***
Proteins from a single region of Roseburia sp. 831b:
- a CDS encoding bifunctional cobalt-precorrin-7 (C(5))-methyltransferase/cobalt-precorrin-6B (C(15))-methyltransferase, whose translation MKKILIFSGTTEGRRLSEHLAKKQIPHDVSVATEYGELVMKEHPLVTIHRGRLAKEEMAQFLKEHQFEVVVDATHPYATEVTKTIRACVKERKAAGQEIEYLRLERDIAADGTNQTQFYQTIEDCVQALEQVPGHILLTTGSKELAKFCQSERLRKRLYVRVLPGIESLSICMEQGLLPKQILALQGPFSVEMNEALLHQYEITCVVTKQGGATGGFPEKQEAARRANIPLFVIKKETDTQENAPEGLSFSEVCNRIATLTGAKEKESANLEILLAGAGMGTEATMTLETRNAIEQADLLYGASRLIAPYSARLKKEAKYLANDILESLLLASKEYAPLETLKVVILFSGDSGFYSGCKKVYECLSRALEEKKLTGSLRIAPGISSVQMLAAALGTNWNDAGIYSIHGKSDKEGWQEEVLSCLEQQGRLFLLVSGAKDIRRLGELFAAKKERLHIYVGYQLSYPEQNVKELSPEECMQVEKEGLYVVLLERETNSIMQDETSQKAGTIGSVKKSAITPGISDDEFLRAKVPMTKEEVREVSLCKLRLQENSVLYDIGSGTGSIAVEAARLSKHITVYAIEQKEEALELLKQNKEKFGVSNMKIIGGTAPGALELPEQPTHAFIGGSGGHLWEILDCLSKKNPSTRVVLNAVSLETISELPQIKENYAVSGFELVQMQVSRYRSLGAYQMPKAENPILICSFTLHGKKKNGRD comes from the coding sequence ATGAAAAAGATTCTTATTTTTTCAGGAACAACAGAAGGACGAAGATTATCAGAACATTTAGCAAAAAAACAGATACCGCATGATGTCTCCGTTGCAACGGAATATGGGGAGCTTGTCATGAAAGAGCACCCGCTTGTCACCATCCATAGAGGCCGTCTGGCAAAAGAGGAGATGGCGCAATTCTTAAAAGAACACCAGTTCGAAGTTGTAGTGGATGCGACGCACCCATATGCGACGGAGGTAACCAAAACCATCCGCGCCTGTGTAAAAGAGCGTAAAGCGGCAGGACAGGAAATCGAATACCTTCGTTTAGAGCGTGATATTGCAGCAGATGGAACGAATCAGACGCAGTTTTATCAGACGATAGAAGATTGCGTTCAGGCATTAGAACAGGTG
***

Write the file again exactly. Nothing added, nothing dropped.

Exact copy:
Proteins from a single region of Roseburia sp. 831b:
- a CDS encoding bifunctional cobalt-precorrin-7 (C(5))-methyltransferase/cobalt-precorrin-6B (C(15))-methyltransferase, whose translation MKKILIFSGTTEGRRLSEHLAKKQIPHDVSVATEYGELVMKEHPLVTIHRGRLAKEEMAQFLKEHQFEVVVDATHPYATEVTKTIRACVKERKAAGQEIEYLRLERDIAADGTNQTQFYQTIEDCVQALEQVPGHILLTTGSKELAKFCQSERLRKRLYVRVLPGIESLSICMEQGLLPKQILALQGPFSVEMNEALLHQYEITCVVTKQGGATGGFPEKQEAARRANIPLFVIKKETDTQENAPEGLSFSEVCNRIATLTGAKEKESANLEILLAGAGMGTEATMTLETRNAIEQADLLYGASRLIAPYSARLKKEAKYLANDILESLLLASKEYAPLETLKVVILFSGDSGFYSGCKKVYECLSRALEEKKLTGSLRIAPGISSVQMLAAALGTNWNDAGIYSIHGKSDKEGWQEEVLSCLEQQGRLFLLVSGAKDIRRLGELFAAKKERLHIYVGYQLSYPEQNVKELSPEECMQVEKEGLYVVLLERETNSIMQDETSQKAGTIGSVKKSAITPGISDDEFLRAKVPMTKEEVREVSLCKLRLQENSVLYDIGSGTGSIAVEAARLSKHITVYAIEQKEEALELLKQNKEKFGVSNMKIIGGTAPGALELPEQPTHAFIGGSGGHLWEILDCLSKKNPSTRVVLNAVSLETISELPQIKENYAVSGFELVQMQVSRYRSLGAYQMPKAENPILICSFTLHGKKKNGRD comes from the coding sequence ATGAAAAAGATTCTTATTTTTTCAGGAACAACAGAAGGACGAAGATTATCAGAACATTTAGCAAAAAAACAGATACCGCATGATGTCTCCGTTGCAACGGAATATGGGGAGCTTGTCATGAAAGAGCACCCGCTTGTCACCATCCATAGAGGCCGTCTGGCAAAAGAGGAGATGGCGCAATTCTTAAAAGAACACCAGTTCGAAGTTGTAGTGGATGCGACGCACCCATATGCGACGGAGGTAACCAAAACCATCCGCGCCTGTGTAAAAGAGCGTAAAGCGGCAGGACAGGAAATCGAATACCTTCGTTTAGAGCGTGATATTGCAGCAGATGGAACGAATCAGACGCAGTTTTATCAGACGATAGAAGATTGCGTTCAGGCATTAGAACAGGTG